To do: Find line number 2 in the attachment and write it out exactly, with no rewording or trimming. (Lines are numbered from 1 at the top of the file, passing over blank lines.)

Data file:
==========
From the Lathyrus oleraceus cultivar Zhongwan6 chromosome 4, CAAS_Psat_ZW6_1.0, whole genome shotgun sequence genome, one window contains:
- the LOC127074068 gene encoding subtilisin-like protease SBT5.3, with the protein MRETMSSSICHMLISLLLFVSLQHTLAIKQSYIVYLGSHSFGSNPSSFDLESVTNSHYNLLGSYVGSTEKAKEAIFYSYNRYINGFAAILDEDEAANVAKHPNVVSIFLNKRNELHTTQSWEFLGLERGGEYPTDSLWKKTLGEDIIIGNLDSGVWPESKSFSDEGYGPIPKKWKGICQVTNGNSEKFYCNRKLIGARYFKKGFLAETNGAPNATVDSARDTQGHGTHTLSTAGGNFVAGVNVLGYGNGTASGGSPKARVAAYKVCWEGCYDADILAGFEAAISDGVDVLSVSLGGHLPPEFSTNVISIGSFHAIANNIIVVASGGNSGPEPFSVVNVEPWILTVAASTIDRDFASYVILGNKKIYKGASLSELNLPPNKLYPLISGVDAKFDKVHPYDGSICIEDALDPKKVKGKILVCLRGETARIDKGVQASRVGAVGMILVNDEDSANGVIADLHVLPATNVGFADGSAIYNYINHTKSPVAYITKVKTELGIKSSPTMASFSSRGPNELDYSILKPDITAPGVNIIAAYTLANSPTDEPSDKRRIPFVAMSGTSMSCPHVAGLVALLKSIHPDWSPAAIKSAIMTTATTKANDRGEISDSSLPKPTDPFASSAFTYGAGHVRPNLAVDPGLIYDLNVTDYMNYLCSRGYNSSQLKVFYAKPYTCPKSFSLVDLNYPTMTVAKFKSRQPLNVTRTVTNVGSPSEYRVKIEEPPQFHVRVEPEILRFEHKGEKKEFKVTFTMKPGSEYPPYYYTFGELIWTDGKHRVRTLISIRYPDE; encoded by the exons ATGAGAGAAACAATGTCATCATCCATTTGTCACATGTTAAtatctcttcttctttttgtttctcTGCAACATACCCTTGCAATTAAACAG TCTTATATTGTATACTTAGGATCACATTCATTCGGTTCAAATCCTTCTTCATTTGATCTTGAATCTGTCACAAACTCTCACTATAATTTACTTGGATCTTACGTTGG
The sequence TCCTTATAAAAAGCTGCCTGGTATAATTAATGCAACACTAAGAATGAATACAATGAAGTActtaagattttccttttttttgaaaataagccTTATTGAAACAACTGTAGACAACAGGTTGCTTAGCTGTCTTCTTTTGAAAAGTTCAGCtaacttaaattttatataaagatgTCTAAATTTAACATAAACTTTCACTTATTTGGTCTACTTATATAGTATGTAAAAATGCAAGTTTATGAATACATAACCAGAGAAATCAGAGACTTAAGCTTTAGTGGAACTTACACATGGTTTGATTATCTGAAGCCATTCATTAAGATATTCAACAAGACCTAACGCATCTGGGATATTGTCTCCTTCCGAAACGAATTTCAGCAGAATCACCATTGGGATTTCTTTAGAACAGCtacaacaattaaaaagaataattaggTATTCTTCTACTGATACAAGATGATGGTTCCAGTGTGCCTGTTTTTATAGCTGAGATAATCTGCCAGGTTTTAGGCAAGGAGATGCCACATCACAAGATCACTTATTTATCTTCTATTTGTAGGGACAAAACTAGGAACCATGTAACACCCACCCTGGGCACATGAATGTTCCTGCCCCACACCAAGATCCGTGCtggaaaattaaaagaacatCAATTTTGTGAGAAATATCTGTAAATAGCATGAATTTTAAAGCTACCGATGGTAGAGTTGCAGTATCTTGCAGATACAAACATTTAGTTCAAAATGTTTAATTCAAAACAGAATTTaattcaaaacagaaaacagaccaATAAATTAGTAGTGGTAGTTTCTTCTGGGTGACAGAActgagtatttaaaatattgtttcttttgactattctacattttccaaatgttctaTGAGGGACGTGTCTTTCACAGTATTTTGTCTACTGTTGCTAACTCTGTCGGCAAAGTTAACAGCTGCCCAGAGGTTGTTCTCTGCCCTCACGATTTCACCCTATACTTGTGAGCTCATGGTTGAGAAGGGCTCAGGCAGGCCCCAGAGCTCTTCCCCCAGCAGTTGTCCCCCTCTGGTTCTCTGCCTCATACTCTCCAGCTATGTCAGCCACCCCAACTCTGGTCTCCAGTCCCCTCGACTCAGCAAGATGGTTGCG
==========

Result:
- the LOC127074068 gene encoding subtilisin-like protease SBT5.3, with the protein MRETMSSSICHMLISLLLFVSLQHTLAIKQSYIVYLGSHSFGSNPSSFDLESVTNSHYNLLGSYVGSTEKAKEAIFYSYNRYINGFAAILDEDEAANVAKHPNVVSIFLNKRNELHTTQSWEFLGLERGGEYPTDSLWKKTLGEDIIIGNLDSGVWPESKSFSDEGYGPIPKKWKGICQVTNGNSEKFYCNRKLIGARYFKKGFLAETNGAPNATVDSARDTQGHGTHTLSTAGGNFVAGVNVLGYGNGTASGGSPKARVAAYKVCWEGCYDADILAGFEAAISDGVDVLSVSLGGHLPPEFSTNVISIGSFHAIANNIIVVASGGNSGPEPFSVVNVEPWILTVAASTIDRDFASYVILGNKKIYKGASLSELNLPPNKLYPLISGVDAKFDKVHPYDGSICIEDALDPKKVKGKILVCLRGETARIDKGVQASRVGAVGMILVNDEDSANGVIADLHVLPATNVGFADGSAIYNYINHTKSPVAYITKVKTELGIKSSPTMASFSSRGPNELDYSILKPDITAPGVNIIAAYTLANSPTDEPSDKRRIPFVAMSGTSMSCPHVAGLVALLKSIHPDWSPAAIKSAIMTTATTKANDRGEISDSSLPKPTDPFASSAFTYGAGHVRPNLAVDPGLIYDLNVTDYMNYLCSRGYNSSQLKVFYAKPYTCPKSFSLVDLNYPTMTVAKFKSRQPLNVTRTVTNVGSPSEYRVKIEEPPQFHVRVEPEILRFEHKGEKKEFKVTFTMKPGSEYPPYYYTFGELIWTDGKHRVRTLISIRYPDE; encoded by the exons ATGAGAGAAACAATGTCATCATCCATTTGTCACATGTTAAtatctcttcttctttttgtttctcTGCAACATACCCTTGCAATTAAACAG TCTTATATTGTATACTTAGGATCACATTCATTCGGTTCAAATCCTTCTTCATTTGATCTTGAATCTGTCACAAACTCTCACTATAATTTACTTGGATCTTACGTTGG